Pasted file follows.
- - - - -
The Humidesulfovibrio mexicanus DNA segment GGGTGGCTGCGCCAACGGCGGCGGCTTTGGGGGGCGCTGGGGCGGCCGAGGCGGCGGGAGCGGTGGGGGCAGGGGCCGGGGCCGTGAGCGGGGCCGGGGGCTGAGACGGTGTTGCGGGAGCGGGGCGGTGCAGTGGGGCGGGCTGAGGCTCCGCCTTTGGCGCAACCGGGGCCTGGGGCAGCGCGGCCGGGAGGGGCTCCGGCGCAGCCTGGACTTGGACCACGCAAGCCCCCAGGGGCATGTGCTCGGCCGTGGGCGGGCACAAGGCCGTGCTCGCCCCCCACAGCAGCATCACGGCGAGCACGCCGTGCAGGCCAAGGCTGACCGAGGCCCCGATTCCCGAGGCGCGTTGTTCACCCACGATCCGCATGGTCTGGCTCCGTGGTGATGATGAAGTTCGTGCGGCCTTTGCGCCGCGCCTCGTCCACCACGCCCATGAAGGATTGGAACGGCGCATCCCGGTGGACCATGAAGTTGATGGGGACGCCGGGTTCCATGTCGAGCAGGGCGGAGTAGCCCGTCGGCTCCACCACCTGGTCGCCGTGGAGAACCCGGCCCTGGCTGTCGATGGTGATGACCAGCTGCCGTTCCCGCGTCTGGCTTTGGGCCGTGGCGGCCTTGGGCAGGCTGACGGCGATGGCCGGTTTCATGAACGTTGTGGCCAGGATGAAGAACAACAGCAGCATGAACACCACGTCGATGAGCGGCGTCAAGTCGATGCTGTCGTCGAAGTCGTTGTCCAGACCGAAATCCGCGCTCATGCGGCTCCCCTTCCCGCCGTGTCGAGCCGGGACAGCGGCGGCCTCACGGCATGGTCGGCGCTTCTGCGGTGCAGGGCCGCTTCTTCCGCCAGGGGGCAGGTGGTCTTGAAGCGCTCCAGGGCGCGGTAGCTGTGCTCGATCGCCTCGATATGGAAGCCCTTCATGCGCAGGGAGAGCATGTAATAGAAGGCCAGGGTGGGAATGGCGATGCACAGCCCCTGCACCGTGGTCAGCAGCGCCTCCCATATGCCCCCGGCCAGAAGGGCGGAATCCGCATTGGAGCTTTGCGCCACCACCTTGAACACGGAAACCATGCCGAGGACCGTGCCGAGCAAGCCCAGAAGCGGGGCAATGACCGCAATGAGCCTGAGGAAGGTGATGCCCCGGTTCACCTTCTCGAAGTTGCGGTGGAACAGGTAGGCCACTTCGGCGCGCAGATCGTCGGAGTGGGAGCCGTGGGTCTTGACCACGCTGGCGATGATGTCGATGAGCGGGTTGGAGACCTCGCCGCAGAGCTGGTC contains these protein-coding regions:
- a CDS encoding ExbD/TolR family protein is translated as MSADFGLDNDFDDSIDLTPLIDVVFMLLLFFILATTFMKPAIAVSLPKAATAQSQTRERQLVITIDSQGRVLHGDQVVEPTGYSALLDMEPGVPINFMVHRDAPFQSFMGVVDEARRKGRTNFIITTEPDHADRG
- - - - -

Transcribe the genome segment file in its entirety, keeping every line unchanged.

The Humidesulfovibrio mexicanus DNA segment GGGTGGCTGCGCCAACGGCGGCGGCTTTGGGGGGCGCTGGGGCGGCCGAGGCGGCGGGAGCGGTGGGGGCAGGGGCCGGGGCCGTGAGCGGGGCCGGGGGCTGAGACGGTGTTGCGGGAGCGGGGCGGTGCAGTGGGGCGGGCTGAGGCTCCGCCTTTGGCGCAACCGGGGCCTGGGGCAGCGCGGCCGGGAGGGGCTCCGGCGCAGCCTGGACTTGGACCACGCAAGCCCCCAGGGGCATGTGCTCGGCCGTGGGCGGGCACAAGGCCGTGCTCGCCCCCCACAGCAGCATCACGGCGAGCACGCCGTGCAGGCCAAGGCTGACCGAGGCCCCGATTCCCGAGGCGCGTTGTTCACCCACGATCCGCATGGTCTGGCTCCGTGGTGATGATGAAGTTCGTGCGGCCTTTGCGCCGCGCCTCGTCCACCACGCCCATGAAGGATTGGAACGGCGCATCCCGGTGGACCATGAAGTTGATGGGGACGCCGGGTTCCATGTCGAGCAGGGCGGAGTAGCCCGTCGGCTCCACCACCTGGTCGCCGTGGAGAACCCGGCCCTGGCTGTCGATGGTGATGACCAGCTGCCGTTCCCGCGTCTGGCTTTGGGCCGTGGCGGCCTTGGGCAGGCTGACGGCGATGGCCGGTTTCATGAACGTTGTGGCCAGGATGAAGAACAACAGCAGCATGAACACCACGTCGATGAGCGGCGTCAAGTCGATGCTGTCGTCGAAGTCGTTGTCCAGACCGAAATCCGCGCTCATGCGGCTCCCCTTCCCGCCGTGTCGAGCCGGGACAGCGGCGGCCTCACGGCATGGTCGGCGCTTCTGCGGTGCAGGGCCGCTTCTTCCGCCAGGGGGCAGGTGGTCTTGAAGCGCTCCAGGGCGCGGTAGCTGTGCTCGATCGCCTCGATATGGAAGCCCTTCATGCGCAGGGAGAGCATGTAATAGAAGGCCAGGGTGGGAATGGCGATGCACAGCCCCTGCACCGTGGTCAGCAGCGCCTCCCATATGCCCCCGGCCAGAAGGGCGGAATCCGCATTGGAGCTTTGCGCCACCACCTTGAACACGGAAACCATGCCGAGGACCGTGCCGAGCAAGCCCAGAAGCGGGGCAATGACCGCAATGAGCCTGAGGAAGGTGATGCCCCGGTTCACCTTCTCGAAGTTGCGGTGGAACAGGTAGGCCACTTCGGCGCGCAGATCGTCGGAGTGGGAGCCGTGGGTCTTGACCACGCTGGCGATGATGTCGATGAGCGGGTTGGAGACCTCGCCGCAGAGCTGGTC contains these protein-coding regions:
- a CDS encoding ExbD/TolR family protein is translated as MSADFGLDNDFDDSIDLTPLIDVVFMLLLFFILATTFMKPAIAVSLPKAATAQSQTRERQLVITIDSQGRVLHGDQVVEPTGYSALLDMEPGVPINFMVHRDAPFQSFMGVVDEARRKGRTNFIITTEPDHADRG